My third transformation comes from my classmates. I took classes with the students on the trip prior to leaving for Europe, but none of us knew each other very well. By the end of the program, we were all very close. We spent less than a month together, but all of our time traveling throughout this time period meant that we spent a lot of time trying to get to know each other. Going to Ohio State, I have surrounded myself with friends that are mostly in the STEM fields and do not often share any passion for history. It was so refreshing and different involving myself in this program, because for once I could talk about history with people who were also fascinated by the subject as well. The students on this study abroad program were all incredibly intelligent and together, we took in the sites we saw and had conversations about WWII and other topics that helped us understand each other’s backgrounds, beliefs, values, and expertise much more. Each of these people on the study abroad program changed me simply because I got to meet them, but also through offering ideas and perspectives I had never thought of or understood before.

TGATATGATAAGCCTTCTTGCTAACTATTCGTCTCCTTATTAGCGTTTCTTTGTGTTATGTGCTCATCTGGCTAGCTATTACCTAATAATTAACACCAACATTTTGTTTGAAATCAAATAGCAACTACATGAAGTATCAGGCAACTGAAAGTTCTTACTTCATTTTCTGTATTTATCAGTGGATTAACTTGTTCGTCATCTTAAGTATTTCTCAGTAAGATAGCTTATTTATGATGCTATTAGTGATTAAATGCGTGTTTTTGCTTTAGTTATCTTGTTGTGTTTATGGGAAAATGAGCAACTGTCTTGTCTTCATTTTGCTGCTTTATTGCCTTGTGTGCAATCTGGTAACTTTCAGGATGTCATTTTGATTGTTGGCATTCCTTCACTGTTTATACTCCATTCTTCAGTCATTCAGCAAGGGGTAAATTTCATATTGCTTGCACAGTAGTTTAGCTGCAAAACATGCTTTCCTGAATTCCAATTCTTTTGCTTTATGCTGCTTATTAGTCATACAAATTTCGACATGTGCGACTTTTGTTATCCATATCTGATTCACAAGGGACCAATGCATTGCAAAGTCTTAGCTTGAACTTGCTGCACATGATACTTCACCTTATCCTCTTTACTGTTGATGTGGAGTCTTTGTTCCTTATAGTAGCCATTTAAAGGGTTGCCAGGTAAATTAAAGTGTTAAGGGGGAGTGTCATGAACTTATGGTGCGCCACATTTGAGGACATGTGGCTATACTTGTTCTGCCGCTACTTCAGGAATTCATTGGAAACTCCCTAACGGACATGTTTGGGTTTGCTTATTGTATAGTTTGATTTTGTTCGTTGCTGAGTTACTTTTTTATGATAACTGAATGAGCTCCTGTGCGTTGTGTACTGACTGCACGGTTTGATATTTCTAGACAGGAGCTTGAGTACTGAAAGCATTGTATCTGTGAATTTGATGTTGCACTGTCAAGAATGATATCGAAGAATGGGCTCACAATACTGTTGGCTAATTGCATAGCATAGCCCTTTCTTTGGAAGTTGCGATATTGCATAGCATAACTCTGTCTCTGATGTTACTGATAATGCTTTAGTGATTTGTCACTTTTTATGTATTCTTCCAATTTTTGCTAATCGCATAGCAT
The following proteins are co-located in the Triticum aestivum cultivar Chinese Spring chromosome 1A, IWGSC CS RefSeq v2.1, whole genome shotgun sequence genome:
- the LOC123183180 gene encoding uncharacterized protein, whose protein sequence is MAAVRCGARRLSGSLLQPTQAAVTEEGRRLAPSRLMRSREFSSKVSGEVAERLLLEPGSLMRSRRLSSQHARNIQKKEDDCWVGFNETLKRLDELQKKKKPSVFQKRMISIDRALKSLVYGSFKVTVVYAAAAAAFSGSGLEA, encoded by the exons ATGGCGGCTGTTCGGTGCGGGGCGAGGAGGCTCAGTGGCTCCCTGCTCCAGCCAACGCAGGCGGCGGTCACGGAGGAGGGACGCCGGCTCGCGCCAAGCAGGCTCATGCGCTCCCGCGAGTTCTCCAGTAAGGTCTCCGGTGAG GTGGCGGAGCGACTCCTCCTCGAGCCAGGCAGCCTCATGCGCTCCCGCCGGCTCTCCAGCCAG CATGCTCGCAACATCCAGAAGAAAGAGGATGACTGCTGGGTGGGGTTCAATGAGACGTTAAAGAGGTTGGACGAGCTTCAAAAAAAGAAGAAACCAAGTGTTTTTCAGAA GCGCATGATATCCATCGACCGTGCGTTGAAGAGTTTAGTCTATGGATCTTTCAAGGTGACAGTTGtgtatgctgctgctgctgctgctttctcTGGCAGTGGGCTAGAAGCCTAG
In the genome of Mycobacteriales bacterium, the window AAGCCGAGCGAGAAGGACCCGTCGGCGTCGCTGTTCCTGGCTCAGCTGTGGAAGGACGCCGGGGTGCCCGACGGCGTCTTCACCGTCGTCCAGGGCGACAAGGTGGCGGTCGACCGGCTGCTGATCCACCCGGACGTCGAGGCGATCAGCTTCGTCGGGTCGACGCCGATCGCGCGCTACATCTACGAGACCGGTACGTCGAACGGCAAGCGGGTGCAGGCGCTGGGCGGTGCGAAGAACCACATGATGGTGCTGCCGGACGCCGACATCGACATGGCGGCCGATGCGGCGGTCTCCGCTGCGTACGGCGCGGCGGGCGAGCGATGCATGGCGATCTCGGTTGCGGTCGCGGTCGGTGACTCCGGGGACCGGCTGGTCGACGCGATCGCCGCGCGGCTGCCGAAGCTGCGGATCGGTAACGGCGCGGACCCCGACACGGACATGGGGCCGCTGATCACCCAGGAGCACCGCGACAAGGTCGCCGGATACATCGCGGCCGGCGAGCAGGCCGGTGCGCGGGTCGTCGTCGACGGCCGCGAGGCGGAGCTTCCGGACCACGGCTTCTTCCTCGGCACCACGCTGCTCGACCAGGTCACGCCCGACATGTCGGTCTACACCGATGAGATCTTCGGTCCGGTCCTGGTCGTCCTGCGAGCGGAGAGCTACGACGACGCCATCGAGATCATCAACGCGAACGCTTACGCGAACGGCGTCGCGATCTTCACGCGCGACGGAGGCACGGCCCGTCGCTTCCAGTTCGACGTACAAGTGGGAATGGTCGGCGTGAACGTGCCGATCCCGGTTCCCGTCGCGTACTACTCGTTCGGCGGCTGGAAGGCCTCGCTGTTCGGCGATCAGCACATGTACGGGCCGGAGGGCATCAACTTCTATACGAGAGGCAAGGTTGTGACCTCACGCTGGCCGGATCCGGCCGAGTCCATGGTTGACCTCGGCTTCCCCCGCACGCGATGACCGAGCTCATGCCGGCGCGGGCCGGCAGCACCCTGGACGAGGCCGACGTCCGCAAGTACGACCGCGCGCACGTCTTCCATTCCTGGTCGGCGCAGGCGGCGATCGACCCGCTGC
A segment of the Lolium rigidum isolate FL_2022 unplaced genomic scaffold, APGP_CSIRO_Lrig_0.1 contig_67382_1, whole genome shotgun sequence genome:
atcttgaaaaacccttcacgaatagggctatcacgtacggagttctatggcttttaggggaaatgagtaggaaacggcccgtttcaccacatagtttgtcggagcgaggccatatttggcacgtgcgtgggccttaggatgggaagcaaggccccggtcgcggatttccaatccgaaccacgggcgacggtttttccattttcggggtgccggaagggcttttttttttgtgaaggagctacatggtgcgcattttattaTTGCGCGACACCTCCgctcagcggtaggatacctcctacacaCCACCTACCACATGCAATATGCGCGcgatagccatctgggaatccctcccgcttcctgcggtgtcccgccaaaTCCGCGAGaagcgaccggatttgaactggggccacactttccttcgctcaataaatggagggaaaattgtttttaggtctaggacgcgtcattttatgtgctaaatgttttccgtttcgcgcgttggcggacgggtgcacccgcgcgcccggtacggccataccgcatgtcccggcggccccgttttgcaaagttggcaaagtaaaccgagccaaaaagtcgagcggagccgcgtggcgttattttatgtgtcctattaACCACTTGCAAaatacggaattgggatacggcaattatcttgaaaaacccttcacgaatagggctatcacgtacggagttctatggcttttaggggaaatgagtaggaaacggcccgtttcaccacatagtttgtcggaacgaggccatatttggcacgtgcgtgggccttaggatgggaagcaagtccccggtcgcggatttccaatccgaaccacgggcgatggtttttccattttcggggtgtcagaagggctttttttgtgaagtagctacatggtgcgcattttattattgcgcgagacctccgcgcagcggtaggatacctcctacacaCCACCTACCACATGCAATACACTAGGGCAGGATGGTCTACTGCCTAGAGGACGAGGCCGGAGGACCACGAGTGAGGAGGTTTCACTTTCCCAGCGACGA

These changes I experienced in the History of World War II Study Abroad Program made me a better historian and a better individual. I had the opportunity to see so many different places and got a chance to live in five cities over the course of a month, something that few people can say they have done. As a history major, I believe this trip was important for my knowledge of history overall and helped me develop an expertise on WWII. For myself, becoming a stronger student will help me in my future career in the education field. With the STEP Signature Project, I got to meet other Ohio State students with different backgrounds and beliefs that had very intelligent conversations with me about the themes and facts we encountered while studying abroad. I learned a lot about my own strengths and weaknesses when in a new place and I learned how well I could adapt and be independent. I am happy that I chose the History of World War II Study Abroad Program as my STEP Signature Project.